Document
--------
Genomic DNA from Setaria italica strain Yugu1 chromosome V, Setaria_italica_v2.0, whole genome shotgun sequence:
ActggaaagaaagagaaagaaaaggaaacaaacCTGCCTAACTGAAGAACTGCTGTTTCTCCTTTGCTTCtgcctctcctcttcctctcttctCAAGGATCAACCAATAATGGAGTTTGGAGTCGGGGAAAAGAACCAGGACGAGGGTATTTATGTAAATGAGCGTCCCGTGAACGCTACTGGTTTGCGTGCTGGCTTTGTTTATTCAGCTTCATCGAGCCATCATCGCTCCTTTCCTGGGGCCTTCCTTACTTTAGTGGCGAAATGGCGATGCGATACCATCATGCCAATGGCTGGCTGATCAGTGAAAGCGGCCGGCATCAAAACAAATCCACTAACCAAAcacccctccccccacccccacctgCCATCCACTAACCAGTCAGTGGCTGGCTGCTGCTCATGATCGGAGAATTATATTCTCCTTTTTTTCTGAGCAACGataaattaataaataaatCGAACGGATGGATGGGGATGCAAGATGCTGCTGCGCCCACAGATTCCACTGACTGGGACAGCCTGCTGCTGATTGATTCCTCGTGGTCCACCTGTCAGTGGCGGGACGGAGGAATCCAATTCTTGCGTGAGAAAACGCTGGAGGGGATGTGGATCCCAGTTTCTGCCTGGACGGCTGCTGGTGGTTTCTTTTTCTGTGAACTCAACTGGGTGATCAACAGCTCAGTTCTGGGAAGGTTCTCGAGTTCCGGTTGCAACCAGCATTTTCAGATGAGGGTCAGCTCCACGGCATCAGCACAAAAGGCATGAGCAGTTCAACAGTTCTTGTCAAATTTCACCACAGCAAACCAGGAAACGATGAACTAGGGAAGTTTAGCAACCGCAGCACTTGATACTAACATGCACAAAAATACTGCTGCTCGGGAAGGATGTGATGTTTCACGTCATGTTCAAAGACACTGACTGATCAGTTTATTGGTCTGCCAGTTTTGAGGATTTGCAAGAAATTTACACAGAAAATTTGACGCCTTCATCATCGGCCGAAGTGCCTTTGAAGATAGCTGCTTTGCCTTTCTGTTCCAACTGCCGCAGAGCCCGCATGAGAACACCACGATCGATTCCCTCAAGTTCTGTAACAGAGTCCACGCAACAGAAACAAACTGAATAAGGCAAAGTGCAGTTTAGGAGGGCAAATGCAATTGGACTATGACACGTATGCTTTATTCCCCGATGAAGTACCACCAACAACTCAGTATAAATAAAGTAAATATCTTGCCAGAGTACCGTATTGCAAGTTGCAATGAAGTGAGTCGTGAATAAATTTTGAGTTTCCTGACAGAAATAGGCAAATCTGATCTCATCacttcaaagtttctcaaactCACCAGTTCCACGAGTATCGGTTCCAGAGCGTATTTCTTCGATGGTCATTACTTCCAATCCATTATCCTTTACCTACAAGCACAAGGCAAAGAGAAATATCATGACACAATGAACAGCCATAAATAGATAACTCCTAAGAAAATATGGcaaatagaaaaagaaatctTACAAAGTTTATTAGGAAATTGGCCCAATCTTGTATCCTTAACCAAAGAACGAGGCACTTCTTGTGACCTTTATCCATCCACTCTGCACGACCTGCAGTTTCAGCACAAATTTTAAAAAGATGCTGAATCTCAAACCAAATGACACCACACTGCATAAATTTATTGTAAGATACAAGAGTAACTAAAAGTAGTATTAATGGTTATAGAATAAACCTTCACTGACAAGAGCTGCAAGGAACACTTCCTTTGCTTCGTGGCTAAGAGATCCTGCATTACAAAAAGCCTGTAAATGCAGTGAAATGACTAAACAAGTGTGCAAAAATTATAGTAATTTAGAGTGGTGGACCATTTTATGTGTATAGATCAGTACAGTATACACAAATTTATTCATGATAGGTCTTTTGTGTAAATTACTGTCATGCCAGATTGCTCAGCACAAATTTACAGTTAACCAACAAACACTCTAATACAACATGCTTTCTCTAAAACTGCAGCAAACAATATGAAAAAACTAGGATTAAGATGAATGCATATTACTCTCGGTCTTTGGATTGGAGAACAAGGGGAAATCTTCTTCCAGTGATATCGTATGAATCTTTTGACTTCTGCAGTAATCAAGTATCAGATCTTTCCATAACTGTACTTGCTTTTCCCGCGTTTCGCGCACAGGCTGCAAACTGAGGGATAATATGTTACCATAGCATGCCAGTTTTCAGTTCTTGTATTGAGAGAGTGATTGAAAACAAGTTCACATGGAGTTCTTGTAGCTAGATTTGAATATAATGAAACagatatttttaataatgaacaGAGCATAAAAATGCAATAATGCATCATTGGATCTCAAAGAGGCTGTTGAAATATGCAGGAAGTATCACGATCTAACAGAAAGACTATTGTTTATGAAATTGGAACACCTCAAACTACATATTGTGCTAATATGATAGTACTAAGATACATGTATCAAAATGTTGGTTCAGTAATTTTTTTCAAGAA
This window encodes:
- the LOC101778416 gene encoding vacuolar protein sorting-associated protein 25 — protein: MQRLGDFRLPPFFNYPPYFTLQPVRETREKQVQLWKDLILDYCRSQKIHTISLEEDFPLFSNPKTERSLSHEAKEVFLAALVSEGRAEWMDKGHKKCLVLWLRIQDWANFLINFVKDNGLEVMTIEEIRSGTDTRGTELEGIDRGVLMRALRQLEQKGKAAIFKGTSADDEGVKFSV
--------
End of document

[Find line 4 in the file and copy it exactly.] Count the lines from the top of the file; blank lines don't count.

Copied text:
- the LOC101778416 gene encoding vacuolar protein sorting-associated protein 25 — protein: MQRLGDFRLPPFFNYPPYFTLQPVRETREKQVQLWKDLILDYCRSQKIHTISLEEDFPLFSNPKTERSLSHEAKEVFLAALVSEGRAEWMDKGHKKCLVLWLRIQDWANFLINFVKDNGLEVMTIEEIRSGTDTRGTELEGIDRGVLMRALRQLEQKGKAAIFKGTSADDEGVKFSV